Two years ago, tiny Saint Cyprian’s Episcopal Church was dying. Today, to everyone’s surprise, it is beginning to thrive. It’s a testament to the work of dedicated lay leaders in the historically African-American congregation and a retired white Lutheran pastor.
Over time, any story, even the Easter story, can be worn smooth. Told and retold, over 2,000 years or just a lifetime, a story becomes familiar, the rough edges leveled, blurred.
It’s not that the retelling renders a story powerless. But it does make a story hard to hear the way you heard it the first time. Like it happened the first time.
What gets lost in the retelling, even with the Paschal mystery, is surprise. Shock. The jaw-dropping, slap-me-in-the-face astonishment and wonder of the unexpected.
But this Easter, one small church in North Carolina will hear the story afresh, with ears attuned to surprise.
A historically African-American congregation, St. Cyprian’s Episcopal Church barely had a pulse two years ago, when maybe 15 people showed up on a good Sunday. Even worse, after sharing a priest for 40 years with the white Episcopal parish across town, St. Cyprian’s was suddenly on its own. Some in the tiny church believed it would die.
Today, propelled by one unexpected event after another, St. Cyprian's is growing.
Lay leaders have stepped forward with new ideas for ministry and outreach. Out of nowhere, a white Lutheran pastor, bored in retirement after 45 years pastoring African-American congregations, came knocking on the diocese’s door, looking for part-time work. At 75, he is experiencing some of the most exciting, fulfilling ministry of his career. New members, black and white, are joining the church, 20 in January alone.
One of the bigger surprises: all of this is happening in Oxford, N.C., a small town with a troubled racial past, the town where the events recounted in the book “Blood Done Sign My Name” occurred.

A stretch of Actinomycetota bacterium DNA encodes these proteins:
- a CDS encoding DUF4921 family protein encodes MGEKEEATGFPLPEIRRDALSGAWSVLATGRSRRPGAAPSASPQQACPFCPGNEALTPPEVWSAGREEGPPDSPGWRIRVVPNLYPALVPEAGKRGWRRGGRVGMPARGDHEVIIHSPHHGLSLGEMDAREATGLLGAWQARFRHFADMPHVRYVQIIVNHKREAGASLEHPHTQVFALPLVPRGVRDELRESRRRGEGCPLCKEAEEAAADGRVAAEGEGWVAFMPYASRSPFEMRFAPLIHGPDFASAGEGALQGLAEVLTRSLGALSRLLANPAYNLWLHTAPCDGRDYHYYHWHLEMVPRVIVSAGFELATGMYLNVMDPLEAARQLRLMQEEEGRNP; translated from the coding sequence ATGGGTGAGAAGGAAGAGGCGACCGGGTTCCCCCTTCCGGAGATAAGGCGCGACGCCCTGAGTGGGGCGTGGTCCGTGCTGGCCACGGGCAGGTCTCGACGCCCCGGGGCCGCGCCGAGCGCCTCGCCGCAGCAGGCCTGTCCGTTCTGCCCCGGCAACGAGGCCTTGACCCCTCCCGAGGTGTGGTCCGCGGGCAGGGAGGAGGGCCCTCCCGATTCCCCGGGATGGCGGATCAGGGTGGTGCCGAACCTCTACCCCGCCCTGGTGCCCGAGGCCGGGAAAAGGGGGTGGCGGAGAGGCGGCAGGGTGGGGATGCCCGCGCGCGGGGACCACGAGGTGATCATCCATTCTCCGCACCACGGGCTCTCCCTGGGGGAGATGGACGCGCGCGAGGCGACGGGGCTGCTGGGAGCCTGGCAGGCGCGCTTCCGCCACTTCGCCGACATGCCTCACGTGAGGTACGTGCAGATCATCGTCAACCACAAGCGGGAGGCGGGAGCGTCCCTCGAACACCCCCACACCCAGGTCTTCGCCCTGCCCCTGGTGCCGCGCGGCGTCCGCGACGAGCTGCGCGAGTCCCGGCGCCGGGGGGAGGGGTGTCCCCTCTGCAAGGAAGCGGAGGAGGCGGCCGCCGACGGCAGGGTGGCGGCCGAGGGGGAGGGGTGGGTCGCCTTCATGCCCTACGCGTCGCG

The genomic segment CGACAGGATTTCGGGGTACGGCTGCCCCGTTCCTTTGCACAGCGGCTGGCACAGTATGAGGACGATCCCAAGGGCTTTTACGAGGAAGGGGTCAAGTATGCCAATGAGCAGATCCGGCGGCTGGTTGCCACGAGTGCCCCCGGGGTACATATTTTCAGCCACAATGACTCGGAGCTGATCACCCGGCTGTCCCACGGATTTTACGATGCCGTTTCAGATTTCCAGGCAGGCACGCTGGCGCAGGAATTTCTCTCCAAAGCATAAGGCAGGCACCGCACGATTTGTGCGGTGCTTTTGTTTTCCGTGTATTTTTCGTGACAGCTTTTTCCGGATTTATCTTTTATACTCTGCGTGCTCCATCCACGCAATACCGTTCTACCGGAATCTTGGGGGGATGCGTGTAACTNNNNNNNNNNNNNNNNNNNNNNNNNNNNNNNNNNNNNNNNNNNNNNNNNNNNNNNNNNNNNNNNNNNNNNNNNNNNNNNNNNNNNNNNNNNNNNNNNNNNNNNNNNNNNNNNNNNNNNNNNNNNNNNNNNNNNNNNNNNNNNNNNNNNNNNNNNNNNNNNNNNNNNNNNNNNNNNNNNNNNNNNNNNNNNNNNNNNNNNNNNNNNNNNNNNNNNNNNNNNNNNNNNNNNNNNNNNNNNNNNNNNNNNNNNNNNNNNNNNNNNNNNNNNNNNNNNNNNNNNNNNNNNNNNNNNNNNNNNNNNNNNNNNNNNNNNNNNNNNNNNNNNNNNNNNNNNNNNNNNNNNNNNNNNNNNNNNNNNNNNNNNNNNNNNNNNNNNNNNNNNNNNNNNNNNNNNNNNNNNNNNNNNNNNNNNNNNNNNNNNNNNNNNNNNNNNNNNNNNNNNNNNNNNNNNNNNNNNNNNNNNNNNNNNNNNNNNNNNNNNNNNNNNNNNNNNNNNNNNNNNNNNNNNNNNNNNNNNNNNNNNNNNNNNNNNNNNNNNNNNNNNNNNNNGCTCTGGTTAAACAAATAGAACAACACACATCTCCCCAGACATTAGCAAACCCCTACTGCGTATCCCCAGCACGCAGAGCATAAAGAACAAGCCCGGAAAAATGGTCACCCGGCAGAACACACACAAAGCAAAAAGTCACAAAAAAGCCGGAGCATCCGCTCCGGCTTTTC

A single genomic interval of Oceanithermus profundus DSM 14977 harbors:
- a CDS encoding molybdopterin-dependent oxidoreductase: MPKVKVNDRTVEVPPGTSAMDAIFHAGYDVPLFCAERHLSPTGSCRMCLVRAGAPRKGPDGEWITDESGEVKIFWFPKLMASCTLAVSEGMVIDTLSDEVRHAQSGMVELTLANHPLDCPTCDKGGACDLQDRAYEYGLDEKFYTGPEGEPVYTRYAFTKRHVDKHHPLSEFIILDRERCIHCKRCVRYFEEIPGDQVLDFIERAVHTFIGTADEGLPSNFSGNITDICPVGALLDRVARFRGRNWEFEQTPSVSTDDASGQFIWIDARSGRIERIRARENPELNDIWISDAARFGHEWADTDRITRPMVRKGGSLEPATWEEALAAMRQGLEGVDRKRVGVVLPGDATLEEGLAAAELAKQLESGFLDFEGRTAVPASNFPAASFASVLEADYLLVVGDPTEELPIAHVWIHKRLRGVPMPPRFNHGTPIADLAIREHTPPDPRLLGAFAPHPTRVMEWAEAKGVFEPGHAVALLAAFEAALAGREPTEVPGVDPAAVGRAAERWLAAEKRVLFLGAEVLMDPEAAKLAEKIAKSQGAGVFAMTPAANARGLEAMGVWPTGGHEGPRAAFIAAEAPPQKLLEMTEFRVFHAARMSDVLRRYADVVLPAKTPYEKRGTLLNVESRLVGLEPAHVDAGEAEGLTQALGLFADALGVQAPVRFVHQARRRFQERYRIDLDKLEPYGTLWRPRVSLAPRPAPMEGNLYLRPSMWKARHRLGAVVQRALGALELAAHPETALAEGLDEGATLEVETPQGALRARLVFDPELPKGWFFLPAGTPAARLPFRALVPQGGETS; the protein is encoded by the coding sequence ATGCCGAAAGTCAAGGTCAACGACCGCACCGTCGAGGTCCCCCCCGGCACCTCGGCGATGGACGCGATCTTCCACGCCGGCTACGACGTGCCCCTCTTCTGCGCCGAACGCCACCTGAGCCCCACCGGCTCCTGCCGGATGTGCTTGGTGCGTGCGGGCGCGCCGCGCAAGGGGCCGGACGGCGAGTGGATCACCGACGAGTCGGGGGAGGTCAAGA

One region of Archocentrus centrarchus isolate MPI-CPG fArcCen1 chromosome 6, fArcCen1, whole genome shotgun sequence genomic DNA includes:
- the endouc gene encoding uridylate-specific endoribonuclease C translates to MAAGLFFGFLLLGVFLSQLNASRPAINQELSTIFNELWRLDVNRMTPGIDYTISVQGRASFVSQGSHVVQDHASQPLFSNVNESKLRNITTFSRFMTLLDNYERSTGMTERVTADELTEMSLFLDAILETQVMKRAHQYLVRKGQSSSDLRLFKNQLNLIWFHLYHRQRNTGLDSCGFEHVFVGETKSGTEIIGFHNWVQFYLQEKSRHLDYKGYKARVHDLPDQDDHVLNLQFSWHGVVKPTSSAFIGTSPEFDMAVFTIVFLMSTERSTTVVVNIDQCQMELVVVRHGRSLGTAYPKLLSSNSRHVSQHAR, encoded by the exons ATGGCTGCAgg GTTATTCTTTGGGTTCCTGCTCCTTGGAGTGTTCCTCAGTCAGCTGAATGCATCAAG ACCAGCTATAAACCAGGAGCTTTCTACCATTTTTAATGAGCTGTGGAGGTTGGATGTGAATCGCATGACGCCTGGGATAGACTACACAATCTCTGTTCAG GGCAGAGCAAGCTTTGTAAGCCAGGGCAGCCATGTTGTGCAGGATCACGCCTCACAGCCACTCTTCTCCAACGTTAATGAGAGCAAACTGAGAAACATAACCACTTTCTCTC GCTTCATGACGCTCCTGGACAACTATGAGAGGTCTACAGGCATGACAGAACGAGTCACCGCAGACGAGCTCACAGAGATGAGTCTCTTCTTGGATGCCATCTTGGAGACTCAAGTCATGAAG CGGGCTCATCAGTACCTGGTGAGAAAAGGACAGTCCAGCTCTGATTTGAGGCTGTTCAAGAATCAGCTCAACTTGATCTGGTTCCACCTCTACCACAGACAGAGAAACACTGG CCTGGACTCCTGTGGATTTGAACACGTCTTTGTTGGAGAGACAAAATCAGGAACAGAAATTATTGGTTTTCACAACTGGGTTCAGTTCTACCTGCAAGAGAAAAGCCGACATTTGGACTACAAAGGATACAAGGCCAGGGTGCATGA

“This is a church that was stuck, suffering and near death,” said the Rev. John Heinemeier, the Lutheran pastor who now serves as vicar at St. Cyprian’s. “But a big part of Easter, then and at St. Cyprian’s, is surprise. The resurrection came as a flat-out surprise to the disciples and everyone else around Jesus. They just didn’t think that was going to happen. That was not one of the options.”
Reaching across the racial divide in a time of turmoil
Two years ago, resurrection wasn’t high on St. Cyprian’s list of options, either. Founded in 1906, the church, like most rural Episcopal churches, had always been small. But it had once been an active presence in Oxford’s black community, the scene of weekend dances and youth programs in the 1960s and 1970s.
For most of its existence, the church had had its own full-time priest and been served by black Episcopal clergy. The last one, the Rev. Othello D. Stanley, was vicar from 1943 to 1970.
As Stanley was stepping down, however, Oxford was engulfed in racial turmoil following the shooting death of Henry “Dickie” Marrow, a 23-year-old black veteran, and the acquittal of the white men charged in his killing. The events of that period -- an angry summer of protest marches, Klan rallies, firebombings and an economic boycott of the town’s merchants -- were chronicled by historian Timothy B. Tyson in his book “Blood Done Sign My Name.”